Last week's Israeli-Egyptian-American trade agreement was hailed both in Israel and abroad as another harbinger of improved Israeli-Egyptian relations.
Foreign Minister Silvan Shalom expressed hope that the agreement – which establishes "Qualifying Industrial Zones" (QIZs) from which Egyptian firms can export to the US duty-free as long as their products contain at least 11.7 percent Israeli content – would lead to "warmer relations between the peoples."
The New York Times welcomed it as "a giant step toward peace in our time." The theory is that the pact will boost Egyptian exports, create jobs, and thereby convince ordinary Egyptians that peace with Israel is a good thing.
Economically, this theory makes sense.
Israel's five-year-old QIZ agreement with Jordan has boosted Jordanian exports to America from $13 million to about $800 million and created some 40,000 jobs; there is no reason to believe that QIZs will not have a commensurate impact on Egypt's economy.
Yet no amount of economic growth will produce improved Egyptian attitudes toward Israel unless the ordinary Egyptian knows about Israel's role in it. And unfortunately, experience shows that nothing is more unlikely.
Even in Jordan, whose relationship with Israel has traditionally been much better than Egypt's, the connection between the QIZs, Israel and the country's export boom is not widely known.
But in Egypt, information about Israel's contribution to the economy appears to be a closely guarded secret.
Most Egyptians, for instance, were completely unaware that Israelis account for a major share of the Sinai tourist trade until the Israeli victims of October's terrorist attacks in Sinai accidentally brought this fact to light.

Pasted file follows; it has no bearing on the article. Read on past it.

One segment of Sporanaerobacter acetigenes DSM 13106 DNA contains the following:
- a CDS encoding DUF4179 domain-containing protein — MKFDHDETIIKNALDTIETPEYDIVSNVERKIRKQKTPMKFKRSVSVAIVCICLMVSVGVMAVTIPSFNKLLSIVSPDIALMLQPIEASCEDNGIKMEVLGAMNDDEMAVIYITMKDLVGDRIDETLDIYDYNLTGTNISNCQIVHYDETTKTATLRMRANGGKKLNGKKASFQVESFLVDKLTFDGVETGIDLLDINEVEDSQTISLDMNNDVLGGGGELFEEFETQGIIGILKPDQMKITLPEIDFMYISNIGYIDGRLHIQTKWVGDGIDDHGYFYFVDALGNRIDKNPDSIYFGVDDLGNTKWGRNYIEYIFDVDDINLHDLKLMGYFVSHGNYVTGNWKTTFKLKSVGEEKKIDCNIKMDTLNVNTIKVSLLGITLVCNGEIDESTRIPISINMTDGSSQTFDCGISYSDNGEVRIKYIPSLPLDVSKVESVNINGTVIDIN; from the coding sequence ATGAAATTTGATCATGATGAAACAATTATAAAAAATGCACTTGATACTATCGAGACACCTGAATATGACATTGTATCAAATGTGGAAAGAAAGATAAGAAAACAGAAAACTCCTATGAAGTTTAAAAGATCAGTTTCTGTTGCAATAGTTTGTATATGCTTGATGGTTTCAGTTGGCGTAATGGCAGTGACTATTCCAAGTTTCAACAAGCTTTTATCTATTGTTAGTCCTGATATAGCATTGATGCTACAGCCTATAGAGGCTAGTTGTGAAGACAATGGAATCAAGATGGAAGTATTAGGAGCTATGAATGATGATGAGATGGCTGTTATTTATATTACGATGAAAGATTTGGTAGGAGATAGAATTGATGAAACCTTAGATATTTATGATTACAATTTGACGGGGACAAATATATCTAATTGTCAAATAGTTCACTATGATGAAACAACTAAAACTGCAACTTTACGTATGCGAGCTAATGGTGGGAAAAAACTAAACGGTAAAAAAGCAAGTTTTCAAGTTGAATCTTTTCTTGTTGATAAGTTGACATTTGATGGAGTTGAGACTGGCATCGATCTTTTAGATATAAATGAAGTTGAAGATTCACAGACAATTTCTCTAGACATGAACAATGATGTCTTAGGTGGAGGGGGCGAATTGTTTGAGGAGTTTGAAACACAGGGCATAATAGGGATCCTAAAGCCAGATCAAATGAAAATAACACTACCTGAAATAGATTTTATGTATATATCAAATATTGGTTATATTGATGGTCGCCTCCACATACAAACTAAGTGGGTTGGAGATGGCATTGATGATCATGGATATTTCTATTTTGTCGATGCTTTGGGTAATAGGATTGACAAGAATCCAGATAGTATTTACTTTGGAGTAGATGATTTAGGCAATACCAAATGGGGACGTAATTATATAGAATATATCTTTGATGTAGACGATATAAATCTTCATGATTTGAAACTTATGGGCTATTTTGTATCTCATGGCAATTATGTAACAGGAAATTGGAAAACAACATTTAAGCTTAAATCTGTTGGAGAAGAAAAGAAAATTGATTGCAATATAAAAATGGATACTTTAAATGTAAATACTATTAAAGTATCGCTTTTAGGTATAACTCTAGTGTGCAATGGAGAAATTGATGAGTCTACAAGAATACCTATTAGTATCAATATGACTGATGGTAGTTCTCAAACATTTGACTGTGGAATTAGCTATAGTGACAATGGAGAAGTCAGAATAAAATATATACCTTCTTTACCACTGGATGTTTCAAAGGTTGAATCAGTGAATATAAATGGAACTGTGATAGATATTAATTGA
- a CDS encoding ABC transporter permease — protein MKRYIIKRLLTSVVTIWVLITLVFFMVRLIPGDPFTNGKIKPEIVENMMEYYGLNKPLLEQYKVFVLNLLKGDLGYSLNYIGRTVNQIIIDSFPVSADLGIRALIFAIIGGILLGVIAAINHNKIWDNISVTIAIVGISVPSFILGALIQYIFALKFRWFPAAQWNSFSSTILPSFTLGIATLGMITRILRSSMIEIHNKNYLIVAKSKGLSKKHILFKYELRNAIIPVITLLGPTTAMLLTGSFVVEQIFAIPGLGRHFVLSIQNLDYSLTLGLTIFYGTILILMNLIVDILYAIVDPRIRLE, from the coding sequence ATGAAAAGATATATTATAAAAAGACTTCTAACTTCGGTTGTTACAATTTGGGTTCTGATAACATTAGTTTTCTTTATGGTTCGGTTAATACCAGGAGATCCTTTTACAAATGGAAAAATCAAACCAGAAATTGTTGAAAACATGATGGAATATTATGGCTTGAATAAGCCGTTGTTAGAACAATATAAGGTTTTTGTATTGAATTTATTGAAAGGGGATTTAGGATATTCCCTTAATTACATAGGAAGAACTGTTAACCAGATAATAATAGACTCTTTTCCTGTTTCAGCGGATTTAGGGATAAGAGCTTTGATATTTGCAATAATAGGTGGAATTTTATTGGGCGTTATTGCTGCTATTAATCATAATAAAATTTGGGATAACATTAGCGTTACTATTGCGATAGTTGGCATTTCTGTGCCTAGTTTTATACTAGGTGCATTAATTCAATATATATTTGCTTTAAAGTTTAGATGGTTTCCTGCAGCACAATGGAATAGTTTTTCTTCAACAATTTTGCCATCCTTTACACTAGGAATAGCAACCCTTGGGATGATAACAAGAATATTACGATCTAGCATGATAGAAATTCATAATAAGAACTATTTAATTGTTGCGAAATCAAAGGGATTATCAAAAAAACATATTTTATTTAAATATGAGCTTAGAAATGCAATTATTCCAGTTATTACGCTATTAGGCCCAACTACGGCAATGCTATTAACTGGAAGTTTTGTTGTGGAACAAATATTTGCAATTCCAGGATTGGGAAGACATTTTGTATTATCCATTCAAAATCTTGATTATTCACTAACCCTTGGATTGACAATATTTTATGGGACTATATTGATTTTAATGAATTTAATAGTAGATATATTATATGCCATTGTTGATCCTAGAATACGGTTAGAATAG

"We were completely surprised by the large number of Israeli tourists in Sinai," an Egyptian businessman told Haaretz after the attacks.
"Since the peace treaty, we did not grasp the scale of the Israeli contribution."
Indeed, Egypt appears to view secrecy as a virtual precondition for business with Israel – as the natural gas saga demonstrates.
For years, the two countries negotiated over a multiyear, $2.5-billion sale of Egyptian natural gas to Israel. Although British Gas had made a competing offer, Israel's government preferred Egypt, as it attributed great importance to boosting Egypt's economy.
The talks were extensively reported in Israel, but in Egypt they were apparently kept secret until a Cairo newspaper broke the story this June.
Egyptian legislators promptly demanded that the government clarify this "worrying" report of an impending deal with Israel, and the next day Egypt informed Israel that the deal was off.
(Talks have since resumed, but a deal has still not been signed.)
NOR IS it only on economic issues that official Egypt discourages any hint of positive information about Israel.
This past May, the Egyptian newspaper Nahdat Misr reported that Egypt's parliament had deprived a legislator of speaking privileges because he spent 10 days in Israel and then wanted to ask a question about something he had heard there (a proposal whereby Israel would give Egypt part of the Negev in exchange for Egypt giving the Palestinians part of Sinai).
That same month Egypt's highest administrative court banned the establishment of an Egyptian-Israeli friendship association – which might, God forbid, have disseminated information about Israel to Egyptians.
The court declared that relations with Israel were strictly the government's prerogative and no private organization had the right to get involved.
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